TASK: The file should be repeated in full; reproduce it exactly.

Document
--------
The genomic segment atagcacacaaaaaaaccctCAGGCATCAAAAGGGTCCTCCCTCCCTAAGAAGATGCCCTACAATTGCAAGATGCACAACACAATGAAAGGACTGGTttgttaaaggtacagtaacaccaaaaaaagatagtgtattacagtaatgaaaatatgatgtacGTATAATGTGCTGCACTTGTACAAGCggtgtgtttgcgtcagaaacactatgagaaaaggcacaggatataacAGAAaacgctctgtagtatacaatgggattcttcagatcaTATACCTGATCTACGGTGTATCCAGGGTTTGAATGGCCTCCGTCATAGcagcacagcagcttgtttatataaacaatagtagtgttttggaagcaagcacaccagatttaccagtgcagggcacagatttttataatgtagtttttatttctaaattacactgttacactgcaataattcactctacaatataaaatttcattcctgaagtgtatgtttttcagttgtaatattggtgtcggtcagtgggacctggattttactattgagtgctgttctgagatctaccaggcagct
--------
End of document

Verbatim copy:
The genomic segment atagcacacaaaaaaaccctCAGGCATCAAAAGGGTCCTCCCTCCCTAAGAAGATGCCCTACAATTGCAAGATGCACAACACAATGAAAGGACTGGTttgttaaaggtacagtaacaccaaaaaaagatagtgtattacagtaatgaaaatatgatgtacGTATAATGTGCTGCACTTGTACAAGCggtgtgtttgcgtcagaaacactatgagaaaaggcacaggatataacAGAAaacgctctgtagtatacaatgggattcttcagatcaTATACCTGATCTACGGTGTATCCAGGGTTTGAATGGCCTCCGTCATAGcagcacagcagcttgtttatataaacaatagtagtgttttggaagcaagcacaccagatttaccagtgcagggcacagatttttataatgtagtttttatttctaaattacactgttacactgcaataattcactctacaatataaaatttcattcctgaagtgtatgtttttcagttgtaatattggtgtcggtcagtgggacctggattttactattgagtgctgttctgagatctaccaggcagct